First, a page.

Thai poultry exporters are concerned that the EU import quota may limit export growth in the near further and have urged their government to negotiate with the EU to raise import quotas for cooked chicken. However, there is no current plan for quota negotiations between the Thai Government and the EU. Thailand has quota for 92,610 tons of salted poultry, but Thailand has only been able export cooked products to the EU since 2004 due to detections of high path avian influenza.

The World Animal Health Organization (OIE) initiated the concept of compartmentalization to facilitate international trade. Thailand continues to pressure major importing countries, such as the EU and Japan, to accept the compartmentalization practice to allow Thailand to export raw/uncooked chicken meat, regardless of the Avian Influenza country status.

Trade sources in the Thai Broiler Processing Exporters Association reported that Department of Livestock Development (DLD) approved two Thai integrating companies to be qualified for a compartmentalization audit. OIE representatives reportedly verified the Thai system in mid 2008 and representatives from the DLD and the association have discussed compartmentalization initiatives as a pilot project with both Japan and the EU.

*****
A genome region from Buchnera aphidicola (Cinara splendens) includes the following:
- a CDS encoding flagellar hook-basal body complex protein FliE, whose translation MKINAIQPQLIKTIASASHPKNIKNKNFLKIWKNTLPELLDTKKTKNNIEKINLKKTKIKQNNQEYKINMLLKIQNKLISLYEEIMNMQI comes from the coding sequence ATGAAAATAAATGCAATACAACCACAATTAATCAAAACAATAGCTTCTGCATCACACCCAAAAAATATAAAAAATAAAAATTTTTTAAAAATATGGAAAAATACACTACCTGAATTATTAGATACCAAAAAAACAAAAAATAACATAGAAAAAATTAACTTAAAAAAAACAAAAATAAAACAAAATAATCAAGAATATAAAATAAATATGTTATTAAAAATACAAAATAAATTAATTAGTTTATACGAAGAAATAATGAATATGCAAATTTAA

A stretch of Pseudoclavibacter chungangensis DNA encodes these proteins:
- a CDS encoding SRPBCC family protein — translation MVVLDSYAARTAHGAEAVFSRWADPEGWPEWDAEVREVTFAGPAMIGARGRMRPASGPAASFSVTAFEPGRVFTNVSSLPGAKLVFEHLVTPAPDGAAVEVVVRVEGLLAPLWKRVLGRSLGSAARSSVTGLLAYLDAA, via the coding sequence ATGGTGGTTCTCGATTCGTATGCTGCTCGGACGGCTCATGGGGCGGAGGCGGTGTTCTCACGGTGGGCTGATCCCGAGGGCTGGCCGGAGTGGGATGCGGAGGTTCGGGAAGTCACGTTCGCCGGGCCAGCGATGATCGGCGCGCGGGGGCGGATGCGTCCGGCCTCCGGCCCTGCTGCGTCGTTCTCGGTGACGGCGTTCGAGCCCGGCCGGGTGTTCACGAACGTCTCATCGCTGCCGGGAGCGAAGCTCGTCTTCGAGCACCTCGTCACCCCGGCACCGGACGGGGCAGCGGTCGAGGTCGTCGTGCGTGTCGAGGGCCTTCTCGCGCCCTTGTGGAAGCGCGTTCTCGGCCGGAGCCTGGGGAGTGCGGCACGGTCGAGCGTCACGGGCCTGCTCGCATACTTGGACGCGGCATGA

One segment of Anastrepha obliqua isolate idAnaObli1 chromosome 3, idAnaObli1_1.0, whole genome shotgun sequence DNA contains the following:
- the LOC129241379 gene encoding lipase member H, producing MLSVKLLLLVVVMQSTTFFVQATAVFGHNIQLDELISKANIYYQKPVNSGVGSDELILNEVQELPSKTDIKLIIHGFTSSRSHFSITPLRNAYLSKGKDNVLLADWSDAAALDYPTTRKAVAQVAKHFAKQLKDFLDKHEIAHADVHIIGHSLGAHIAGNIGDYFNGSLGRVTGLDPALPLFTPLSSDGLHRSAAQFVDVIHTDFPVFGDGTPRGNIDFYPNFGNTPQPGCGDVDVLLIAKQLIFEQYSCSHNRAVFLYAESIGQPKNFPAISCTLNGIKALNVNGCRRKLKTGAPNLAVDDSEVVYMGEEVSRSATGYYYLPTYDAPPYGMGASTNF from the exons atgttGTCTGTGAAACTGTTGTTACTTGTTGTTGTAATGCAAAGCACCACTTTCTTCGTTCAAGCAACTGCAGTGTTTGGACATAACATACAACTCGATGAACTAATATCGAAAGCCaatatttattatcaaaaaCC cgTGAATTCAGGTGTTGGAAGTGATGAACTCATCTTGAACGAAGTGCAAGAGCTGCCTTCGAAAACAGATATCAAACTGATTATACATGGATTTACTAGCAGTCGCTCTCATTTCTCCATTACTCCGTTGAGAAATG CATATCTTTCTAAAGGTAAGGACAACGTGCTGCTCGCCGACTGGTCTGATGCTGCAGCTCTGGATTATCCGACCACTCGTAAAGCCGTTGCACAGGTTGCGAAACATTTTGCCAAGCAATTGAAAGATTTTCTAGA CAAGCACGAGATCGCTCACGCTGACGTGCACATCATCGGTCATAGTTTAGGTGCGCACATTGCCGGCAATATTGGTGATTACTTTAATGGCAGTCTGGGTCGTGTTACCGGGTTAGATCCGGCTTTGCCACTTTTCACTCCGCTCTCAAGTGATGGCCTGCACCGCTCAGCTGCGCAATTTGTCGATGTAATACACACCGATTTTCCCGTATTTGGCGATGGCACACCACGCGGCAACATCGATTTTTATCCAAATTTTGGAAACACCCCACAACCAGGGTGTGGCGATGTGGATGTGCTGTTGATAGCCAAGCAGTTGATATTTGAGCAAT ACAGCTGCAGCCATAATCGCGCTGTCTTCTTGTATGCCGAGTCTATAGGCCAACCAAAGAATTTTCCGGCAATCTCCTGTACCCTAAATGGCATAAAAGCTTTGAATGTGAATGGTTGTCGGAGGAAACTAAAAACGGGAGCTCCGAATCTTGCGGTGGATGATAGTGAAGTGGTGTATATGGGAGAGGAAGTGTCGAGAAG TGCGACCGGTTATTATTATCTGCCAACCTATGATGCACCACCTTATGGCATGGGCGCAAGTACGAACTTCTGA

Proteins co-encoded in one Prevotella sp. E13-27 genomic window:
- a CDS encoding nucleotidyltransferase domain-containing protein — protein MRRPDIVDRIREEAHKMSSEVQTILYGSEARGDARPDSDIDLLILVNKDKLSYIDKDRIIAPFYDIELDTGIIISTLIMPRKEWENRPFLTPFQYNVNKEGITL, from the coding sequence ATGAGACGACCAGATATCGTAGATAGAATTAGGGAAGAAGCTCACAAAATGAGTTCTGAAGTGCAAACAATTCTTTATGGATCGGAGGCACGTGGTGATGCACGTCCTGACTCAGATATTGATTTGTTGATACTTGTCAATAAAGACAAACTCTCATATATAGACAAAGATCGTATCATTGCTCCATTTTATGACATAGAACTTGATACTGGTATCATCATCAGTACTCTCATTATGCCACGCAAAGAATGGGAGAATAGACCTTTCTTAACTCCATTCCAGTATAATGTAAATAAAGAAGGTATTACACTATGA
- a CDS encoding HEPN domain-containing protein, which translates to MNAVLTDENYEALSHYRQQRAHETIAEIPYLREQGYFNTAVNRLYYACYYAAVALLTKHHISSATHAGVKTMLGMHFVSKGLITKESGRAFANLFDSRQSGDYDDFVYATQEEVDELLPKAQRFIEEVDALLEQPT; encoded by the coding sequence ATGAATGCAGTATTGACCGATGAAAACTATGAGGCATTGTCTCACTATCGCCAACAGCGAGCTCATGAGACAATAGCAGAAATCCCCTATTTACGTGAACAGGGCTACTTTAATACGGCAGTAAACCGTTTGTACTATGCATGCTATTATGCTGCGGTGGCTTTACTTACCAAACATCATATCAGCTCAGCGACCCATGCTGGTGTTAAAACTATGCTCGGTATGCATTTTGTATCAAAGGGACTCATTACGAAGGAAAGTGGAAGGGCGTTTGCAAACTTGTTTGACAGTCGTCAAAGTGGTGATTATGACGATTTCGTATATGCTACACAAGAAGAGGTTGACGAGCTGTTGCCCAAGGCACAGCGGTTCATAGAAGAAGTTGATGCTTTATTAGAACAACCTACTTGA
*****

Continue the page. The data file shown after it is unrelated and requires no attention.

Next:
Cooked chicken exports to the EU have grown steadily over the past few years, since the EU banned frozen chicken in 2004 due to outbreaks of highly pathogenic avian influenza in Thailand.
Source: USDA FAS/Department of Commerce, news wires

China and the EU

The European Commission adopted the decision to allow poultry treated to a minimum temperature of 70 degrees Celsius (158 degrees Fahrenheit) to be imported from the Chinese Province of Shandong. This followed several inspection missions carried out by the Commission’s services in China that showed the competent authorities in China, in particular in the Province of Shandong, are sufficiently well structured to deal with the animal health status of poultry.

Local media reported nine companies in Shandong had permission to sell heat-treated poultry to the EU. An official with the Shandong provincial department of trade estimated China’s annual export of the heat-treated products would total 100,000 tons worth US$1 billion. Shandong exported US$ 430 worth of poultry meat last year, half of the national total. Its heat-treated poultry meat exports accounted for 60% of the country’s exports.

The EU banned Chinese poultry in August 1996 due to sanitary and phytosanitary (SPS) concerns. Prior to the ban China’s average annual poultry meat exports to the EU amounted to 50 thousand metric tons, according for about one-sixth of China’s total poultry exports. The ban continued due to a series of problems related to drug residues and other health concerns. In 2004 the EU agreed to ease imports after China put in place a range of corrective measures, but the EU maintained a ban due to outbreaks of highly pathogenic avian influenza in China.
Source: Official Journal of the European Union; USDA Foreign Agricultural Service; news wires

Further Reading

- You can view the full report by clicking here.
© 2000 - 2024 - Global Ag Media. All Rights Reserved | No part of this site may be reproduced without permission.